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The courses for next spring are open to all undergraduate students. Credit: Melanie Hilman

The Stavros Niarchos Foundation Paideia program will offer courses next spring at Penn for the first time, touching on issues from civil discourse to Chinese-American history to the psychology of perseverance. 

The four new classes aim to equip students with the tools to have meaningful and respectful discussions on complex political issues, the program’s faculty director, Michael Carpini, said.

“They are courses that we think are valuable in the spirit of Paideia, which means educating the whole person,” Carpini said. “We think they’re valuable in educating our students beyond their majors, beyond their professional aspirations.”

A $6 million donation from the Stavros Niarchos Foundation launched the five-year pilot program last spring. In addition to introducing a total of 12 new courses over the next three years, the Paideia program will co-sponsor lectures and roundtables throughout the spring and will also publish a website curating courses similar to those in the program.

The courses for next spring, which are open to all undergraduate students, include “Grit Lab: Fostering Passion and Perseverance in Ourselves and Others,” “Can We Talk? Courageous Civility For Troubled Times,” “Rhetoric and the Community,” and “The Chinese Body and Spatial Consumption in Chinatown.” 

“Grit Lab” is taught by psychology professor Angela Duckworth. In this course, each student will identify a passion project to work on for eight weeks, such as learning a sport or musical instrument, in order to develop resilience and good habits to improve their skills, according to the course description. They will also learn about the emerging science of grit and long-term goals and create short TED Talk-inspired videos.

Credit: Audrey Tirtaguna Psychology professor Angela Duckworth will teach “Grit Lab: Fostering Passion and Perseverance in Ourselves and Others."

“The Chinese Body and Spatial Consumption in Chinatown” will take students to New York and San Francisco Chinatowns to examine how Chinese identity and narratives are shaped by these spaces and their histories, according to the course description. It is co-taught by design professor Kenneth Lum and English professor Chi-Ming Yang.

Lum said Chinese-American history is a "very under-taught area,” adding that people typically know about Chinese contributions in building the transcontinental railroad, but do not know anything beyond that.

Second-year Historic Preservation master's student Sarah Lerner said she had not heard of the Paideia program before, but she decided to enroll in the Chinese history course after taking a course on Paris with Lum last year.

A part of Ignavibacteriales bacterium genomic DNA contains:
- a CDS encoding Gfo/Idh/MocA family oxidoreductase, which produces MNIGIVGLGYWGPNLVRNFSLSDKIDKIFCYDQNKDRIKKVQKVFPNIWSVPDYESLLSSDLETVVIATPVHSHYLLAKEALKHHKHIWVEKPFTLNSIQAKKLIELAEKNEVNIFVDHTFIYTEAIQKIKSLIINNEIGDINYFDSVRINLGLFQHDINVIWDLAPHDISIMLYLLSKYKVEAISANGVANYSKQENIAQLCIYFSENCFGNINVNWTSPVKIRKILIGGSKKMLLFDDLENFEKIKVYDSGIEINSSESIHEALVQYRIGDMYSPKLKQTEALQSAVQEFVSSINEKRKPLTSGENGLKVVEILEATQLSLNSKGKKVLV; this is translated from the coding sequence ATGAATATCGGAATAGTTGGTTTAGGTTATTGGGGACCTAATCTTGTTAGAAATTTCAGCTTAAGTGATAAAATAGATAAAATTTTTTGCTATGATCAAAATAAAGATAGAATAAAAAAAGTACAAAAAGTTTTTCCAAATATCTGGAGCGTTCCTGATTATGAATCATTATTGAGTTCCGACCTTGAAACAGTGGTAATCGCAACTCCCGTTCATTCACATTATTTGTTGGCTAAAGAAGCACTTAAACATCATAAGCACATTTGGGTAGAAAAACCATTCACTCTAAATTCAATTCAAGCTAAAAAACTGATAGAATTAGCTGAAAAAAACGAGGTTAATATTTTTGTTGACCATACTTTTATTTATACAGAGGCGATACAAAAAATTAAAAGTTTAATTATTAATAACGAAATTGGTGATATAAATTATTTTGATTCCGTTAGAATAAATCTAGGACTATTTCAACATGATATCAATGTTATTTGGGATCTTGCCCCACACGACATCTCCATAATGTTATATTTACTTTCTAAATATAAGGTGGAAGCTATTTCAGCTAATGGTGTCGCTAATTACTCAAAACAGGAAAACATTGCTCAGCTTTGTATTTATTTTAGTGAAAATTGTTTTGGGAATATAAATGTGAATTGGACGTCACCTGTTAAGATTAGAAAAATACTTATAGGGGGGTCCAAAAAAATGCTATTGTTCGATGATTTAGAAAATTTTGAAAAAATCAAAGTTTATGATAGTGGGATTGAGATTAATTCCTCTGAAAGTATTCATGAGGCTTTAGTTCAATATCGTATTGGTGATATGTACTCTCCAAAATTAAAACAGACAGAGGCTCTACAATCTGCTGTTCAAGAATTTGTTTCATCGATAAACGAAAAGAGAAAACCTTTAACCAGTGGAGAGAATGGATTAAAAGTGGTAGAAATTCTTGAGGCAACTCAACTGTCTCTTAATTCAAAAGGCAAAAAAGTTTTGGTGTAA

“I love the interdisciplinary approach that professor Lum takes. It really allows students to think critically but creatively about faith and objects,” said Lerner. 

The last two courses focus on civil discourse, providing tools and developing skills for students to engage in productive conversation. 

“Rhetoric and the Community” draws on classical rhetorical strategies, focusing on the argument’s logic and physical presentation, such as eye contact and gestures. Classical studies professor Jeremy McInerney has taught different iterations of the course before and said that it fits perfectly with the goals of Paideia.

“It’s based very clearly in the classics, but it’s not a class specifically on Greek or Latin classics,” McInerney said. “It’s rather trying to take similar lessons from that old tradition and to make rhetoric relevant to people today.”

McInerney and Center for the School Study Councils Director Harris Sokoloff, who is teaching “Can We Talk? Courageous Civility For Troubled Times,” both stressed the importance of civil discourse in democracy, especially in today’s polarized political climate. 

Sokoloff’s course stems from a series of regional dialogues he co-founded called “Can We Talk,” which brings students across the ideological spectrum together to talk about politics. Students will lead and participate in these kinds of conversations in the course and will learn how to ask questions and peel back motivations in discussions.

“Civil discourse takes skill and it takes courage,” Sokoloff said. “Citizenship is not just about voting, it’s about what you do before you vote and after you vote — how do you talk to each other, how do you build relationships across differences.”

The Paideia program will also launch the Cohort Idea Fellows program next fall, where students can take Paideia courses, complete a senior project, and receive a certificate, Carpini said.

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